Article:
No, today we have only copycats. They either copy whatever the last hit was, or they copy from the West. They have neither creativity, nor imagination, nor a style of their own.
Technology has improved, but that too has created its own problems.
Today, many directors feel that a technologically advanced film is a good film. It is all about cameras and filters and pretty pictures, not about the story.
I mean, a Malayalam film revolves around a man in a small town -- and the next thing you know, he is dancing in Switzerland or in Australia! The scenes are well shot, with the latest equipment -- but where is the imagination, the creativity, in all this?
If you ask the filmmakers, they say this is what the audience of today, the youngsters, want. I don't know -- if youngsters like this stuff, then why aren't these films becoming hits?
The high level of literacy is one reason why despite everything, Kerala consistently produces at least a handful of decent films every year. The literary standards of people from Trivandrum to Kasargod is the same -- which is not true of other states, where the disparity between urban and rural centres is very marked.
This is one of our strengths, this uniformity -- but I am sorry to say that of late, even this is deteriorating, the standard of our audiences is also going down.
I think the best period for Malayalam cinema began with Chemmeen, and lasted till 1985.
During that period, we saw great literary works, both novels and plays, getting converted to the silver screen. MT Vasudevan Nair's Asuravithu, Iruttinte Aathmaavu, Murappennu, Kesava Dev’s Odayil Ninnu, Malayattoor’s Yakshi, KT Mohammaed’s Kadalppalam, Thoppil Bhasi’s plays like Mudiyanaya Puthran, Mooladhanam, Sarvekkallu, etc -- the list is endless.
Each film told a different story. Each story was told by a writer of quality, they were rooted in the soil of Kerala, they were recognisable, identifiable. Nowadays, do you see any difference between one film and another? All look the same. That is because stories are cooked up for films, and written for stars.
Then there is the whole superstar thing. Mammootty and Mohanlal have done excellent films, and portrayed some excellent characters. But they haven’t got as many opportunities as Sathyan got during his heydays. Almost all the characters portrayed by Sathyan were amazingly different.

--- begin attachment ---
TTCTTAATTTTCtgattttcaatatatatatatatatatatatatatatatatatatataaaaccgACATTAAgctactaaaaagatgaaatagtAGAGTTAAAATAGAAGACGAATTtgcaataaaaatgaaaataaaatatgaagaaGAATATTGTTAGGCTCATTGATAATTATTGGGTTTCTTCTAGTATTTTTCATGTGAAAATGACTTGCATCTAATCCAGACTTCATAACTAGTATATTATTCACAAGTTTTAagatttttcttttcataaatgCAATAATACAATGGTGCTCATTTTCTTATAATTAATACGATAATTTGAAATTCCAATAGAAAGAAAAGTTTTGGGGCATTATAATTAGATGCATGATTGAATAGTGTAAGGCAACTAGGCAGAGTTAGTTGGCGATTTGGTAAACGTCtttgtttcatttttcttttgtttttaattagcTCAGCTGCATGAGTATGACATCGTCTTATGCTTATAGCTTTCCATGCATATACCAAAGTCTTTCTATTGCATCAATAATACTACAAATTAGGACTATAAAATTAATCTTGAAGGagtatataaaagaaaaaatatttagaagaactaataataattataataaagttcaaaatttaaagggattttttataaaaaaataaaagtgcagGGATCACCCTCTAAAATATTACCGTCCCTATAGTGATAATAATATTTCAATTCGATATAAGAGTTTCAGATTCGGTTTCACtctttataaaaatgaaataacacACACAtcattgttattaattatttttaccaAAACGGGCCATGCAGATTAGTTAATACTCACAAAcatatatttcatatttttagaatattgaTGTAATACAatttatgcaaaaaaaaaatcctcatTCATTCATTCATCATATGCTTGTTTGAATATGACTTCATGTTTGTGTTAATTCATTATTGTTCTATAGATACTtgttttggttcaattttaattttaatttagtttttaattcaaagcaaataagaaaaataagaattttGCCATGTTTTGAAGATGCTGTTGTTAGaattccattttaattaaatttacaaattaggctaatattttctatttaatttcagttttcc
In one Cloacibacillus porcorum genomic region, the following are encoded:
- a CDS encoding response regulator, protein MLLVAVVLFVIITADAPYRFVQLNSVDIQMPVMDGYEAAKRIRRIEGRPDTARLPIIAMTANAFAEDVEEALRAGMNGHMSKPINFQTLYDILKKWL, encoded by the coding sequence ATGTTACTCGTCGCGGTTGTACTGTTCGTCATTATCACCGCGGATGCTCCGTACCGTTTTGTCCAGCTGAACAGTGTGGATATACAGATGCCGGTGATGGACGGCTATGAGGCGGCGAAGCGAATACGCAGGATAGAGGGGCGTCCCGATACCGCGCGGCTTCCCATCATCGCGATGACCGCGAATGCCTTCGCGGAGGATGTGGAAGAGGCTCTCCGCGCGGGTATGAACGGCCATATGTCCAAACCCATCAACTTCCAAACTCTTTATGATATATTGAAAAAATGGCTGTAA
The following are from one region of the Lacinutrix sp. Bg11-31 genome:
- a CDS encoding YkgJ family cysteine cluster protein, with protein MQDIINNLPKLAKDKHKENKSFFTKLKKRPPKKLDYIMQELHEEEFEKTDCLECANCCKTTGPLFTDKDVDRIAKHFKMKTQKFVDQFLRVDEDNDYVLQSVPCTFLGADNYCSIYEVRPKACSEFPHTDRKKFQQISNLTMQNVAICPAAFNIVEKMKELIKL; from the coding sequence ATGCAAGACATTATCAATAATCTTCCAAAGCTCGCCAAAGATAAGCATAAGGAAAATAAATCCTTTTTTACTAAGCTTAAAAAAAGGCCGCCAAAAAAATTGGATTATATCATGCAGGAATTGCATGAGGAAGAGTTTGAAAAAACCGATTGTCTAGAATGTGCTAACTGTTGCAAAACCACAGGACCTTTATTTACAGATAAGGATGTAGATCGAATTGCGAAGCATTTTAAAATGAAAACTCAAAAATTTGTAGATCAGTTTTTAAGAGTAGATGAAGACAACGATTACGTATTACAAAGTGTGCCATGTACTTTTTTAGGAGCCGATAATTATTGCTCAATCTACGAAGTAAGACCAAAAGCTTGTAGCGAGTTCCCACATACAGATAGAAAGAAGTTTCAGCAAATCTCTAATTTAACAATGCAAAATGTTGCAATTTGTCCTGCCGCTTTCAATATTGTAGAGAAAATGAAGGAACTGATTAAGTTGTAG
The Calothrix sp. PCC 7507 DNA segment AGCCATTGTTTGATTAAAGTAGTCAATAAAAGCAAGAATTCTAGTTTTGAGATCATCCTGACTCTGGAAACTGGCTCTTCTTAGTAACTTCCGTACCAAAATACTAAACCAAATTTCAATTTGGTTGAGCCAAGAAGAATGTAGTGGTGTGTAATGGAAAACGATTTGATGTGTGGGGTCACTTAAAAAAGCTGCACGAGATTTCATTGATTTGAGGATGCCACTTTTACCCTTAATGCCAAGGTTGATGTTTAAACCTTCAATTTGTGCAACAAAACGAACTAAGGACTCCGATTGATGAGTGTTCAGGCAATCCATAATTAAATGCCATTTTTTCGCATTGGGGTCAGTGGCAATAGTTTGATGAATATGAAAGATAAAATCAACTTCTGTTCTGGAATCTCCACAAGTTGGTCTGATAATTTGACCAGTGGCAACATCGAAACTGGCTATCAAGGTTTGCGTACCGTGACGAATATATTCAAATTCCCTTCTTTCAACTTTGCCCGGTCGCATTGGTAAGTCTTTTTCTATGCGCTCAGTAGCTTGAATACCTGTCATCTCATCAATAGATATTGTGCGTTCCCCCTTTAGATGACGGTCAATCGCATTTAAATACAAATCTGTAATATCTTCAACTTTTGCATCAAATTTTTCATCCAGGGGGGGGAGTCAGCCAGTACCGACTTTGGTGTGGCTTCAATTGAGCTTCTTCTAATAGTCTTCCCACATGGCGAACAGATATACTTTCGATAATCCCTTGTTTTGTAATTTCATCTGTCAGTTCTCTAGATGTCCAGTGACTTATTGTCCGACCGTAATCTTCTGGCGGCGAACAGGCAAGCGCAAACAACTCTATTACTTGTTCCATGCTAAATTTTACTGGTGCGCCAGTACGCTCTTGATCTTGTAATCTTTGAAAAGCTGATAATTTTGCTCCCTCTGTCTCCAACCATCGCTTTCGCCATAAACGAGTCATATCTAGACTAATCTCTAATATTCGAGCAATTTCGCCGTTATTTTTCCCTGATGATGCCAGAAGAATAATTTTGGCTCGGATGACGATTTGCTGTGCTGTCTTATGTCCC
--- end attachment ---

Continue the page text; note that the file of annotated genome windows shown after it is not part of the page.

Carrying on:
Yes, together, Mammootty and Mohanlal have won six national awards.
Think of it, you need only one film to win a national award, and not 12 films. Mohanlal needs only one Bharatam or Vaanaprastham to win an award. It is also possible that all the other films of his are not good. Similarly, Mammootty needs only one Vadakkan Veera Gadha to win the national award.
The fact, though, is that only very few films exploit the talents of Mammootty and Mohanlal. This year, can you name any film other than Vaanaprastham which can boast of a great performance from Mohanlal? No.
So the situation is, you have good actors, but can't take advantage of their ability. Why? Because somewhere along the way, you have forgotten the real strength of a film -- which lies in its story.
And that is the real reason for the deterioration of the industry today.
God's own films!
'Malayalam cinema is definitely growing'
'Pain drives all great creations'
'It's the filmmaker's duty to entertain people'
'The films I consider bad win awards!'
'I love the films of the '60s and the '70s'
'You don't see emotion these days'
'Cinema is both art and industry'
'We have a long way to go'